Review - The Mechanic

The Mechanic (2011), R, 93 minutes - The Mechanic is the latest entry into the Jason Statham library of action flicks as well as being a remake of the 1972 Charles Bronson film of the same name. I haven't seen Bronson's original so I won't be able to compare and contrast (although I am curious to see it now).

Statham plays Arthur Bishop, a hitman, an assassin, but prefers to be called a 'mechanic' because he 'fixes problems'. He works for an organization that employs many mechanics that carry out assignments that range anywhere from personal grudges to political gain.

After one job, Arthur takes his mentor's (Harry McKenna played by Donald Sutherland) lost and underachieving son Steve (Ben Foster) under his wing. He teaches Steve what it takes to be a mechanic and even let's Arthur carry out one of his assignments. Steve develops a taste for a mechanic's work and begins helping Arthur with jobs, which the organization that Arthur works for frowns upon. They then set their sights on Arthur and Steve and begin to find out just how good they are at what they do.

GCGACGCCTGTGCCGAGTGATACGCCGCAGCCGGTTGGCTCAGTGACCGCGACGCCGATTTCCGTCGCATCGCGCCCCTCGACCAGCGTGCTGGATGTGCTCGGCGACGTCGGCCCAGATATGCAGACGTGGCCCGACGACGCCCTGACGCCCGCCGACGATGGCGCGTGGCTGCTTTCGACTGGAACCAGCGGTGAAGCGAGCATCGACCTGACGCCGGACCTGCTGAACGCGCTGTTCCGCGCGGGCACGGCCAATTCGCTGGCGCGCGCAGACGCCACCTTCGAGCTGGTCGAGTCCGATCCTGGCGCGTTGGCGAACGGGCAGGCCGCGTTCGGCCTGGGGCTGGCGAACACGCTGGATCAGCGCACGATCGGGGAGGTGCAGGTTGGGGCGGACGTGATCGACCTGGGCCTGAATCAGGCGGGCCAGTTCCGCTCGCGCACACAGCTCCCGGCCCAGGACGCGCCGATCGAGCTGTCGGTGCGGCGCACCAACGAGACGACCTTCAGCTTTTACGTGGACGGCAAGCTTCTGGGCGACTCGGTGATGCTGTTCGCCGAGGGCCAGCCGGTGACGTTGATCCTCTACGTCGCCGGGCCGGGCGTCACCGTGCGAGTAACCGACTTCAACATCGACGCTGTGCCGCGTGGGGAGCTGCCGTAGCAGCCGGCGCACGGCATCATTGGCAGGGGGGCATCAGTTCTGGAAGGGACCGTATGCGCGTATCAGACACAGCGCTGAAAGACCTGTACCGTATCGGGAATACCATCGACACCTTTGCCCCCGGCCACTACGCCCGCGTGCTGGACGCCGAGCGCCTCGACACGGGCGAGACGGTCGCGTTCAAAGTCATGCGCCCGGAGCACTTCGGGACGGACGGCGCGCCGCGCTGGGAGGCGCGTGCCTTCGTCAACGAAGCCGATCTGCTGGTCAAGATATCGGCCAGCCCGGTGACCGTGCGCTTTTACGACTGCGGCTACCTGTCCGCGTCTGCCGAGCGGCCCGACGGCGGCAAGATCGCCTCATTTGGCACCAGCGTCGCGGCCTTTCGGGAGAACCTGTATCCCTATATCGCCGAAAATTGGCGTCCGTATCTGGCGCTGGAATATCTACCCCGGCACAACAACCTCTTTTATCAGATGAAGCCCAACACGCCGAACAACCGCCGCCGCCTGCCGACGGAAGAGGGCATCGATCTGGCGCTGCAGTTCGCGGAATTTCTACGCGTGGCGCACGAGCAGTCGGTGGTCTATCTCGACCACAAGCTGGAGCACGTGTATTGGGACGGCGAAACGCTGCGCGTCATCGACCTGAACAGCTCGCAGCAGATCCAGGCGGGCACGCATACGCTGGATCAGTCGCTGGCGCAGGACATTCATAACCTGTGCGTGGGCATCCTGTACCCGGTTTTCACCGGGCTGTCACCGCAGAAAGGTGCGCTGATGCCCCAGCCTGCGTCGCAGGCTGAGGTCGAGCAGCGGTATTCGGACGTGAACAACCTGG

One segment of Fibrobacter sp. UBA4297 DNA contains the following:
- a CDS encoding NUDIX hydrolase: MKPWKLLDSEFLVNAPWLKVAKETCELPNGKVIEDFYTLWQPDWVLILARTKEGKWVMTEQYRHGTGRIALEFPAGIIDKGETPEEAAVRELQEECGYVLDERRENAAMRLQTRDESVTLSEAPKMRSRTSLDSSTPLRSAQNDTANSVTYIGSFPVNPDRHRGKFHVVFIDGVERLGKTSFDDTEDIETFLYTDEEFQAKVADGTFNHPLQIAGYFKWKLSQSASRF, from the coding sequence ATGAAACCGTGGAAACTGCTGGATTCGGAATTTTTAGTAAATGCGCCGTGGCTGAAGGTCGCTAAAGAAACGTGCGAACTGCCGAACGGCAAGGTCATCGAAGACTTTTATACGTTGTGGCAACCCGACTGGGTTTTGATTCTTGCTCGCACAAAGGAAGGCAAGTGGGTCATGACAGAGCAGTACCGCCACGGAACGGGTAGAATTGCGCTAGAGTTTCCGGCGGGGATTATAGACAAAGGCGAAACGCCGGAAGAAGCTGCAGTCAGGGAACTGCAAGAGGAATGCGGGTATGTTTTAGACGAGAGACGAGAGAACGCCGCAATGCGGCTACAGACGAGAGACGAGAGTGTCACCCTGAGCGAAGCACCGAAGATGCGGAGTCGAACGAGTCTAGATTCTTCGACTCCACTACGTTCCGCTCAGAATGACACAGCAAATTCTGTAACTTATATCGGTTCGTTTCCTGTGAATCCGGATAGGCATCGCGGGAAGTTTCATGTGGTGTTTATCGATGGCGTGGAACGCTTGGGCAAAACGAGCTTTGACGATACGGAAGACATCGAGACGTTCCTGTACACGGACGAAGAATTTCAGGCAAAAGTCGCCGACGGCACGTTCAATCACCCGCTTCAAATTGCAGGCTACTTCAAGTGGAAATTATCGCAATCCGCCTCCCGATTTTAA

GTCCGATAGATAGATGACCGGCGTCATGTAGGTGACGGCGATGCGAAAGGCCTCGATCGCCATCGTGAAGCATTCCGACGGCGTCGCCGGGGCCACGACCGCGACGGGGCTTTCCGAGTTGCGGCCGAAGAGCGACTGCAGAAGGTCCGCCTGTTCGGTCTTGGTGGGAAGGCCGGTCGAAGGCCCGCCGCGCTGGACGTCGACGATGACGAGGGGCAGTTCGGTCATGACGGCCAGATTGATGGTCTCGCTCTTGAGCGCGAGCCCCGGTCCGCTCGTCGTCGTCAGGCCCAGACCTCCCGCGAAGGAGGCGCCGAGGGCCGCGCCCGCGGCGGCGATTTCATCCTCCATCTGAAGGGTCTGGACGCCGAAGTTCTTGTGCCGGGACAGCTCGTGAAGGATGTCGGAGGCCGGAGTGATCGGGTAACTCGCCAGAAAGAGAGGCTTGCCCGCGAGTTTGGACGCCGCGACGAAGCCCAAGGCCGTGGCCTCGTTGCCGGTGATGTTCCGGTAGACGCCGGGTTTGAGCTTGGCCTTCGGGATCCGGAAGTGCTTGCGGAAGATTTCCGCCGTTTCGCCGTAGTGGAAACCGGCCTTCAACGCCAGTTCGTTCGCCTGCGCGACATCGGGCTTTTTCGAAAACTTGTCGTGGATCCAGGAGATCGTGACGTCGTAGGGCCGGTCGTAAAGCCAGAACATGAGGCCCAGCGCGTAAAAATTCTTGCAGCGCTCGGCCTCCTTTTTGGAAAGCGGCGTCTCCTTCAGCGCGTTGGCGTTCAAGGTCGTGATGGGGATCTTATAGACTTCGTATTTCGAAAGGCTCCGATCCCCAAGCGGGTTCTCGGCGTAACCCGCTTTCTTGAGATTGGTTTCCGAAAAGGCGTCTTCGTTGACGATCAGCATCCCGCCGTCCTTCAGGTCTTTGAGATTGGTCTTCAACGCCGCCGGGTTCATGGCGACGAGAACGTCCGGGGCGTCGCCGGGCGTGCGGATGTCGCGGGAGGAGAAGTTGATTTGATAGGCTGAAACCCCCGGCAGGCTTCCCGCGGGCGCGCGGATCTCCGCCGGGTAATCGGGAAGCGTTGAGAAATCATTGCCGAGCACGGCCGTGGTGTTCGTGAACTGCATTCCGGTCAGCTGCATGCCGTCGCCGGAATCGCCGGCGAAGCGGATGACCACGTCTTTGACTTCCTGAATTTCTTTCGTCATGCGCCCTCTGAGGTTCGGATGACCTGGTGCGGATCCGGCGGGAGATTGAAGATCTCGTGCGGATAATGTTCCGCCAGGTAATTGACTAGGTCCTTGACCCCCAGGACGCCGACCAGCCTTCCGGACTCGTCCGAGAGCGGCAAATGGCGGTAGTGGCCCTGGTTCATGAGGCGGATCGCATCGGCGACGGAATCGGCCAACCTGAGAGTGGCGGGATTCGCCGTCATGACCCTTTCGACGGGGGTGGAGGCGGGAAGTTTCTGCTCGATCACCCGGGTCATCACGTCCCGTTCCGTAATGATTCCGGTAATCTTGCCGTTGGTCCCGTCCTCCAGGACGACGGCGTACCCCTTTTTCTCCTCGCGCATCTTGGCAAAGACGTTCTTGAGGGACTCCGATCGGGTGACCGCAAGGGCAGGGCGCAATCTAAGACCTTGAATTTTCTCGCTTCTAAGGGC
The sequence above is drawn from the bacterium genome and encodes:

The Mechanic pulls you in pretty quickly, with a unique hit man sequence. Statham and Foster both turn in what could be chalked up as their 'usual' performances. Statham the bad-ass, action hero and Foster as an unhinged, wandering soul of a tough guy. When it's all said and done, The Mechanic is a pretty entertaining action flick. In my opinion it's Statham's best flick since 2008's The Bank Job (yes, The Expendables was great fun, but we all know that was Stallone's movie no matter who else helped out).

If you like Statham, Foster, or just a well done actioner, The Mechanic is worth checking out.











*****SPOILERS*****

- Just a couple quick thoughts. I really enjoyed the scene where Arthur talks his mentor through his 'escape'. Even though it was pretty predictable in how it would end, it was believable that Arthur might try and tip Harry off.

- What I enjoyed even more than that was the delay in the car bomb that Arthur set for Steve back at the house. While watching, as soon as the car sputtered when Steve tried to start it, I immediately thought 'car bomb!'. Nothing happened and just as I started thinking 'interesting, they're going to let him get away with it' - KABOOM!

- There wasn't much doubt in my mind that Arthur didn't meet his demise in the gas station explosion. You don't tell a story showing how bad-ass and prepared for contingencies he is to have him fell prey to something like that.

- I did have one problem with the movie, and I guess I can overlook it considering I really enjoyed the rest of it, but I have never seen so much assassin work in a film where the hitman/hitmen wear no gloves and leave fingerprints everywhere. There's really no way any of the crime scenes could have been left as anonymous as the story would make us believe.

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